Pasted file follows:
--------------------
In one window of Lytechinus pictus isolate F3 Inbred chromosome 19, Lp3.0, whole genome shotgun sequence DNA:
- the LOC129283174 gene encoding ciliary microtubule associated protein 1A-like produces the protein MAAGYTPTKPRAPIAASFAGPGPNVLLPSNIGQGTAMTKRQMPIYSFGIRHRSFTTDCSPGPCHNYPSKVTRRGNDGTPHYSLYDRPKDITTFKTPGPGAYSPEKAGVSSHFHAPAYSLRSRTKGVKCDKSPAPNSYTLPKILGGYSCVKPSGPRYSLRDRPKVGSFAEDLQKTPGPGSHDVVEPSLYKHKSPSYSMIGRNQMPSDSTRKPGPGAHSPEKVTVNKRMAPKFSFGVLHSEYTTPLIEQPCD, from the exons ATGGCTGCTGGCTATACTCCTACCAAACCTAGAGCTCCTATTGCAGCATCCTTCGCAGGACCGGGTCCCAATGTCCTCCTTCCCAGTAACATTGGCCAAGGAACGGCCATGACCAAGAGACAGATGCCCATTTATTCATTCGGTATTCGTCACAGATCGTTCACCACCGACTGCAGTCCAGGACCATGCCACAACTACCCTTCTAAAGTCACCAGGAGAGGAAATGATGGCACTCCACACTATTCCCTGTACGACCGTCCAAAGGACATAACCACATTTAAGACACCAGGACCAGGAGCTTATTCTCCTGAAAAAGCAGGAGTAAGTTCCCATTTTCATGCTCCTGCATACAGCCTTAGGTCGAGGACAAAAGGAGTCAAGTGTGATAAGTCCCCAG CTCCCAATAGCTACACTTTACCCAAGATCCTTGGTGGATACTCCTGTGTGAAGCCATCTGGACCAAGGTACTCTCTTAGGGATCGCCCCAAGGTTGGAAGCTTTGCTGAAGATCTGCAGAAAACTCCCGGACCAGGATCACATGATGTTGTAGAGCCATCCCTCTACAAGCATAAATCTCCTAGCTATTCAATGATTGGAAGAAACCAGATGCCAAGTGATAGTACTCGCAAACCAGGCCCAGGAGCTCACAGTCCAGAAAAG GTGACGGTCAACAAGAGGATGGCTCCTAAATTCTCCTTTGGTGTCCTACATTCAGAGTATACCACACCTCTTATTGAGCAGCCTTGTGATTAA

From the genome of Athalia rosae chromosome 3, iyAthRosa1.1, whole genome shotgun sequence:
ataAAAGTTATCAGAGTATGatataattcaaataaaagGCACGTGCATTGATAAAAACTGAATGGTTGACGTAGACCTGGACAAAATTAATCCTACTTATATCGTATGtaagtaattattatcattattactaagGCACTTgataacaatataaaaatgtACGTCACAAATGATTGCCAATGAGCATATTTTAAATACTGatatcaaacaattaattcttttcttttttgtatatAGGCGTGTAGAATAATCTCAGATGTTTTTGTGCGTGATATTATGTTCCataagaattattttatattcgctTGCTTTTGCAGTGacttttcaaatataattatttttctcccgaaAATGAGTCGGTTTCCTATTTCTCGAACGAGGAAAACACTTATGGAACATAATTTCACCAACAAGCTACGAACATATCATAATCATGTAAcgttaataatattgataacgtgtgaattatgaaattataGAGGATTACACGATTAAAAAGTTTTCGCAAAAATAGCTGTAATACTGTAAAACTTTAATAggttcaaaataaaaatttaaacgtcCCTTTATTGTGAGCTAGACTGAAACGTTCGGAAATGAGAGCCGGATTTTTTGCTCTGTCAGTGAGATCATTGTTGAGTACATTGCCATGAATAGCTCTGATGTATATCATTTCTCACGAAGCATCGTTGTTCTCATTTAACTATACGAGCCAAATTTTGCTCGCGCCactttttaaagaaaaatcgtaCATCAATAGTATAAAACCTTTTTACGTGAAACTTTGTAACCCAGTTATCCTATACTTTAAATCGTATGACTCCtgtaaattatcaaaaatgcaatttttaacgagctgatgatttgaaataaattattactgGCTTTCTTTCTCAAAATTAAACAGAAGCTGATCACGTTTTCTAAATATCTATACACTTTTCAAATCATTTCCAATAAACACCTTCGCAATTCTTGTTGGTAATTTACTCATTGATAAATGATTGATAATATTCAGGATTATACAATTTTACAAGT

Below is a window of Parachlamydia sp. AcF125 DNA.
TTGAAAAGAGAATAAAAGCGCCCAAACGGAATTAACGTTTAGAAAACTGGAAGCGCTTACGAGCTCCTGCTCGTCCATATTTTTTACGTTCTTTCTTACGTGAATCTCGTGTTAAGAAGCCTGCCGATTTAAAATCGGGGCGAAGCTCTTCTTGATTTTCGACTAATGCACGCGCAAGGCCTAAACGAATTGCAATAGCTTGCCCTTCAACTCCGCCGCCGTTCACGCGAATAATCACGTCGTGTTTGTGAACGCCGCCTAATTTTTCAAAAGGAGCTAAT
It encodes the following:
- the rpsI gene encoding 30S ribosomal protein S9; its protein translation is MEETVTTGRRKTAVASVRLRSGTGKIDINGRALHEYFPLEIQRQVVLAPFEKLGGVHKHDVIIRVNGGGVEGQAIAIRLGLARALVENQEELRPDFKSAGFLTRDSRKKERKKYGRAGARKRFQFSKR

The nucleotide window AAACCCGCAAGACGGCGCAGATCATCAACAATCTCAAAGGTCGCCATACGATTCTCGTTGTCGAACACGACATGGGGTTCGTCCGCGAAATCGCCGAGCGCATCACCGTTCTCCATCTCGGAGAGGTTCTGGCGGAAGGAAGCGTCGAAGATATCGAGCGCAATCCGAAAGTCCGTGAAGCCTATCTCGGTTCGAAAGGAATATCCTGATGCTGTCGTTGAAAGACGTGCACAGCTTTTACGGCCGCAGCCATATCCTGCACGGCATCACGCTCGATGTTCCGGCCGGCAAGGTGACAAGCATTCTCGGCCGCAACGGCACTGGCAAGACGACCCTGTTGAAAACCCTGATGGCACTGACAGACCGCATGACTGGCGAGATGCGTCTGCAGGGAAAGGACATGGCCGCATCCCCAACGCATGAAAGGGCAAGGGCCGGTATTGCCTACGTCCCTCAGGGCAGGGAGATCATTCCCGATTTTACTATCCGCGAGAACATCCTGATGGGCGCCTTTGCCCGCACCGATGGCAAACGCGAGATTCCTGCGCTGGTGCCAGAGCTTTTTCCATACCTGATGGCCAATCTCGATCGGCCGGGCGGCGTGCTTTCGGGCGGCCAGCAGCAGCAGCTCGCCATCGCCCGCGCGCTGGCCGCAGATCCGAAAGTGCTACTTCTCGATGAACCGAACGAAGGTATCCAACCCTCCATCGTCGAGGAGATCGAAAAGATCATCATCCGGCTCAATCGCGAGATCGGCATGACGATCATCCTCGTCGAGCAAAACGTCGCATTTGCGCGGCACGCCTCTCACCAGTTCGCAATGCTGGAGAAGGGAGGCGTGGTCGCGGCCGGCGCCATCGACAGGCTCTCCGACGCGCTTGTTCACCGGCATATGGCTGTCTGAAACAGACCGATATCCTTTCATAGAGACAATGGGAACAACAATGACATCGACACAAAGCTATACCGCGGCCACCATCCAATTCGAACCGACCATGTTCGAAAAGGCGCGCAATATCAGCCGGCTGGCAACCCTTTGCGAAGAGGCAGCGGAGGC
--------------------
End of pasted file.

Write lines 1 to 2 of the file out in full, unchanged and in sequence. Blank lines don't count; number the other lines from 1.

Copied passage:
In one window of Lytechinus pictus isolate F3 Inbred chromosome 19, Lp3.0, whole genome shotgun sequence DNA:
- the LOC129283174 gene encoding ciliary microtubule associated protein 1A-like produces the protein MAAGYTPTKPRAPIAASFAGPGPNVLLPSNIGQGTAMTKRQMPIYSFGIRHRSFTTDCSPGPCHNYPSKVTRRGNDGTPHYSLYDRPKDITTFKTPGPGAYSPEKAGVSSHFHAPAYSLRSRTKGVKCDKSPAPNSYTLPKILGGYSCVKPSGPRYSLRDRPKVGSFAEDLQKTPGPGSHDVVEPSLYKHKSPSYSMIGRNQMPSDSTRKPGPGAHSPEKVTVNKRMAPKFSFGVLHSEYTTPLIEQPCD, from the exons ATGGCTGCTGGCTATACTCCTACCAAACCTAGAGCTCCTATTGCAGCATCCTTCGCAGGACCGGGTCCCAATGTCCTCCTTCCCAGTAACATTGGCCAAGGAACGGCCATGACCAAGAGACAGATGCCCATTTATTCATTCGGTATTCGTCACAGATCGTTCACCACCGACTGCAGTCCAGGACCATGCCACAACTACCCTTCTAAAGTCACCAGGAGAGGAAATGATGGCACTCCACACTATTCCCTGTACGACCGTCCAAAGGACATAACCACATTTAAGACACCAGGACCAGGAGCTTATTCTCCTGAAAAAGCAGGAGTAAGTTCCCATTTTCATGCTCCTGCATACAGCCTTAGGTCGAGGACAAAAGGAGTCAAGTGTGATAAGTCCCCAG CTCCCAATAGCTACACTTTACCCAAGATCCTTGGTGGATACTCCTGTGTGAAGCCATCTGGACCAAGGTACTCTCTTAGGGATCGCCCCAAGGTTGGAAGCTTTGCTGAAGATCTGCAGAAAACTCCCGGACCAGGATCACATGATGTTGTAGAGCCATCCCTCTACAAGCATAAATCTCCTAGCTATTCAATGATTGGAAGAAACCAGATGCCAAGTGATAGTACTCGCAAACCAGGCCCAGGAGCTCACAGTCCAGAAAAG GTGACGGTCAACAAGAGGATGGCTCCTAAATTCTCCTTTGGTGTCCTACATTCAGAGTATACCACACCTCTTATTGAGCAGCCTTGTGATTAA